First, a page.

A risk perspective on market integration and the reform of support of renewables in Germany
Michael Pahle and
EconStor Preprints from ZBW - Leibniz Information Centre for Economics
After more than a decade of supporting power from renewable energy (RE) through guaranteed feed-in tariffs, the German Government has initiated reforms to integrate RE into the market. To eventually achieve market integration requires that RE investors carry power market risks, in particular the power price risk. At the same time however, under the current financial structure higher risks are likely to have a negative impact on the bankability of new RE projects, which by extension may endanger further deployment and the achievement of renewable targets with it. Against this background we take a risk perspective to assess the past and upcoming EEG reforms, with the aim of developing a proposal to gradually shift risk towards RE investors without endangering project finance. To that end we first discuss the case for more market risk and classify the specific respective risks for RE, analyze how they have been allocated so far, and find that past policy reforms have initiated only a marginal transfer of revenue risks to renewables. On that basis we argue that more ambitious steps in this direction need to be taken, for which regulatory complexity and reform outcome uncertainty suggest a continuous and transparent transition rather than a grand all-at-once intervention. We outline and discuss two elements that could be at the center of it: First, a support framework that creates incentives for RE projects to increasingly take risks, for which we propose a cascading risk auction mechanism that prioritizes “more risky” projects. Second, design options for (a) “more risky” support contracts and (b) risk transfer in power purchase contracts, which if standardized could help to develop and establish suitable risk mitigation and management approaches on the side of financers. While this paper does not deliver a fully spelled-out action plan for these elements, it provides a basic sketch and identifies the main research gaps that should be filled for implementing it. Giving the long lead times of reforms and the need to think ahead that arises from it, we are sure that this proposal can make an important contribution to the next EEG reform in Germany expected for 2016/2017.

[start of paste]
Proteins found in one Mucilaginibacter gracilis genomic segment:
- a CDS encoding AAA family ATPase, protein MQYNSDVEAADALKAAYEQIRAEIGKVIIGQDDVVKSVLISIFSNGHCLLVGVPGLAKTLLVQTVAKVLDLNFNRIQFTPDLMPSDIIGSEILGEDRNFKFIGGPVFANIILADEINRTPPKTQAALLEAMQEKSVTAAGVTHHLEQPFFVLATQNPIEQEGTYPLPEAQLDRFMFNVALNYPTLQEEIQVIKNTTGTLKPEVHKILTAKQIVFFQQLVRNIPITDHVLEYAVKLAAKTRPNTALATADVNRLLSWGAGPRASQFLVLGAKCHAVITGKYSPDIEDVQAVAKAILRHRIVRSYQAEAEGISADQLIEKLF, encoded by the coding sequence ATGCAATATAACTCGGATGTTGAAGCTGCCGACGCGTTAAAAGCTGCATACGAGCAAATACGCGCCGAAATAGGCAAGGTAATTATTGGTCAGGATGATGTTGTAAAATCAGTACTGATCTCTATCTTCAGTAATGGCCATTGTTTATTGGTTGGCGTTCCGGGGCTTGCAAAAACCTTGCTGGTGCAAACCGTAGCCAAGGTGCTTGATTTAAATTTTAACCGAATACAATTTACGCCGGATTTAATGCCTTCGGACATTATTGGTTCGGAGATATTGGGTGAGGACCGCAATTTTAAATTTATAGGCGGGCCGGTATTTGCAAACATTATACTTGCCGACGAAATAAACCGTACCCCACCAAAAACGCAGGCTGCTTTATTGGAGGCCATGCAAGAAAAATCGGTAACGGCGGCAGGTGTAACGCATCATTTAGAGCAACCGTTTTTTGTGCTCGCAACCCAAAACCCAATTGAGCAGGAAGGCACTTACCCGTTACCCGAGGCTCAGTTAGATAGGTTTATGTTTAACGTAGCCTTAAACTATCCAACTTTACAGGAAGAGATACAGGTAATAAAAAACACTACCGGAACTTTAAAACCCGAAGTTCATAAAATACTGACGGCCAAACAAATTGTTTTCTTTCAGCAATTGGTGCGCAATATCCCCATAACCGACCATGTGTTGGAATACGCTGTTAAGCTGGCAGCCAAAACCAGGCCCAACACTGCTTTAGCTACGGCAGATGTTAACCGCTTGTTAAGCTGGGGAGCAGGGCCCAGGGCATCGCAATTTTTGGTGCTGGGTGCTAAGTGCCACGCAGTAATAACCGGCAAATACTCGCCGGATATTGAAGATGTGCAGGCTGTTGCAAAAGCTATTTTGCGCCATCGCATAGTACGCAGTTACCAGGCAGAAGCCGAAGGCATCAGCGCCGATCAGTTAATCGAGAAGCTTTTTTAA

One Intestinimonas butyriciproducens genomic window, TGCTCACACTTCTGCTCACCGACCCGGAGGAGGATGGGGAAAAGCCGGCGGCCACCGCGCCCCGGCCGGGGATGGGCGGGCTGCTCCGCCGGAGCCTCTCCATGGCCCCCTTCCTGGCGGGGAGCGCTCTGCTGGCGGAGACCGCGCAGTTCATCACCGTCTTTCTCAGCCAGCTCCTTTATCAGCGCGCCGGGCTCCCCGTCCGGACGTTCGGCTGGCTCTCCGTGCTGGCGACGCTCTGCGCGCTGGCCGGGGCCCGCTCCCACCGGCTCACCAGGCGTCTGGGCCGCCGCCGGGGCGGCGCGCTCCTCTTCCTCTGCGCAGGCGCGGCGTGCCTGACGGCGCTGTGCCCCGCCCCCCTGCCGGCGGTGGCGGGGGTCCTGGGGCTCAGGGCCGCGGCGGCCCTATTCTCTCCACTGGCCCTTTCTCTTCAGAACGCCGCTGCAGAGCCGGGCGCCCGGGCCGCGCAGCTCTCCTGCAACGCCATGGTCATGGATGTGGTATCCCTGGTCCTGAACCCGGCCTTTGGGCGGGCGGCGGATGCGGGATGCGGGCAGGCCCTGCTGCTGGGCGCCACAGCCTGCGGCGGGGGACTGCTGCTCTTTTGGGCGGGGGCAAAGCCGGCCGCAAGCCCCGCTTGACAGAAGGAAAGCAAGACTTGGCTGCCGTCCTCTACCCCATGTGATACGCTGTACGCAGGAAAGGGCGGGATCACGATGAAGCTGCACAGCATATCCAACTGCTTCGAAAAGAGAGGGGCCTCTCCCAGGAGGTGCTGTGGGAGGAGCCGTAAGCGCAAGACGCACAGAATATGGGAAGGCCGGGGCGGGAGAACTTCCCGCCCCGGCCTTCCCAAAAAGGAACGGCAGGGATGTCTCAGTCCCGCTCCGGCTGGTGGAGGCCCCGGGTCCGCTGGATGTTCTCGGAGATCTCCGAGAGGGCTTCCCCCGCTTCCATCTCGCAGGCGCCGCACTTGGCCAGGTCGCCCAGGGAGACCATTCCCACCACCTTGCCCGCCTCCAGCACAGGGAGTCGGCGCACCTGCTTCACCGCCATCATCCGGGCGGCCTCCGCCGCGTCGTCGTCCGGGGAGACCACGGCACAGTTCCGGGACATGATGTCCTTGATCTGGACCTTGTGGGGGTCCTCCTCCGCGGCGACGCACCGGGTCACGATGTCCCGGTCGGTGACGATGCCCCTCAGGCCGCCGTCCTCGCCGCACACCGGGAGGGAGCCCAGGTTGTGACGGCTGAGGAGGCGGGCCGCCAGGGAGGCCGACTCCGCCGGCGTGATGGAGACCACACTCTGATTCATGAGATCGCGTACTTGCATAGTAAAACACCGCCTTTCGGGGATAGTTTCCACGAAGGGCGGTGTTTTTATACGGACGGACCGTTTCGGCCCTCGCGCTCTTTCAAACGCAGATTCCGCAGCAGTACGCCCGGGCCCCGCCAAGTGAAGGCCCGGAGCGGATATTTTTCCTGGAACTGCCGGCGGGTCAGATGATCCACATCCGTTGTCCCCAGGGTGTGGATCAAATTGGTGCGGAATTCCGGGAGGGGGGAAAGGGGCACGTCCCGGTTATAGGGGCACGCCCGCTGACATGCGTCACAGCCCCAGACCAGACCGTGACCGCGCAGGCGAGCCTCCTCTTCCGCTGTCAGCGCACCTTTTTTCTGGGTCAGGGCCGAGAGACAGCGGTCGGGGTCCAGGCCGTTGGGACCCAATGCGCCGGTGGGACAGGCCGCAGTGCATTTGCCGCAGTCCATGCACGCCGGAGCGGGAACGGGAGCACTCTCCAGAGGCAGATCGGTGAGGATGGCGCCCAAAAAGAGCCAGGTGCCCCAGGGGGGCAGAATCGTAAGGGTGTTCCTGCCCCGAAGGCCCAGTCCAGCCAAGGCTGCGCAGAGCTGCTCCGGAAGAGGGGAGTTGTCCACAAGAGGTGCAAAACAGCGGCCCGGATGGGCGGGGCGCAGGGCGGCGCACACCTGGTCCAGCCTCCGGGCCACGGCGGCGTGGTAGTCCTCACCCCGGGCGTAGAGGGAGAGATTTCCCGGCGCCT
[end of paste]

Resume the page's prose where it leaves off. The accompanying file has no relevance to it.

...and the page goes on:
Keywords: Germany; renewable support; risk (search for similar items in EconPapers)
JEL-codes: D81 Q28 Q42 Q58 (search for similar items in EconPapers)
New Economics Papers: this item is included in nep-ene, nep-eur, nep-ppm and nep-reg
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